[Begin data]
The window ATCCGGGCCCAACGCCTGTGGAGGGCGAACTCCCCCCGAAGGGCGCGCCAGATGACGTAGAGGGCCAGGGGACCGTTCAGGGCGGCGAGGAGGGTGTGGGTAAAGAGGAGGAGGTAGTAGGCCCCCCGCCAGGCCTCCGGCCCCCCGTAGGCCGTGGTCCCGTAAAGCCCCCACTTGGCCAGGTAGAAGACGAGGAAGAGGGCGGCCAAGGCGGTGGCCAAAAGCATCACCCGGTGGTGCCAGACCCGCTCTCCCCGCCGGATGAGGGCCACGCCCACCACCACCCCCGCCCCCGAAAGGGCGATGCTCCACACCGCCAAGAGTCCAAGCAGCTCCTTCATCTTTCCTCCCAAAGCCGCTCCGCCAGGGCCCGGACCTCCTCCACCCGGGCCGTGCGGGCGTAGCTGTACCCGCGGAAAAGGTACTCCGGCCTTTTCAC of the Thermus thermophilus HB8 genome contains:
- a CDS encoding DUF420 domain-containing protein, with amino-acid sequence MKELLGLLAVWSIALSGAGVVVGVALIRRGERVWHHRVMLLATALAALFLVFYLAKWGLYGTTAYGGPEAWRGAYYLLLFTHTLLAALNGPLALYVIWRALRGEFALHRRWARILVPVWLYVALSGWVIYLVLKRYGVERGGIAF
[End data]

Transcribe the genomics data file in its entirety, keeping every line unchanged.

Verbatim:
The window ATCCGGGCCCAACGCCTGTGGAGGGCGAACTCCCCCCGAAGGGCGCGCCAGATGACGTAGAGGGCCAGGGGACCGTTCAGGGCGGCGAGGAGGGTGTGGGTAAAGAGGAGGAGGTAGTAGGCCCCCCGCCAGGCCTCCGGCCCCCCGTAGGCCGTGGTCCCGTAAAGCCCCCACTTGGCCAGGTAGAAGACGAGGAAGAGGGCGGCCAAGGCGGTGGCCAAAAGCATCACCCGGTGGTGCCAGACCCGCTCTCCCCGCCGGATGAGGGCCACGCCCACCACCACCCCCGCCCCCGAAAGGGCGATGCTCCACACCGCCAAGAGTCCAAGCAGCTCCTTCATCTTTCCTCCCAAAGCCGCTCCGCCAGGGCCCGGACCTCCTCCACCCGGGCCGTGCGGGCGTAGCTGTACCCGCGGAAAAGGTACTCCGGCCTTTTCAC of the Thermus thermophilus HB8 genome contains:
- a CDS encoding DUF420 domain-containing protein, with amino-acid sequence MKELLGLLAVWSIALSGAGVVVGVALIRRGERVWHHRVMLLATALAALFLVFYLAKWGLYGTTAYGGPEAWRGAYYLLLFTHTLLAALNGPLALYVIWRALRGEFALHRRWARILVPVWLYVALSGWVIYLVLKRYGVERGGIAF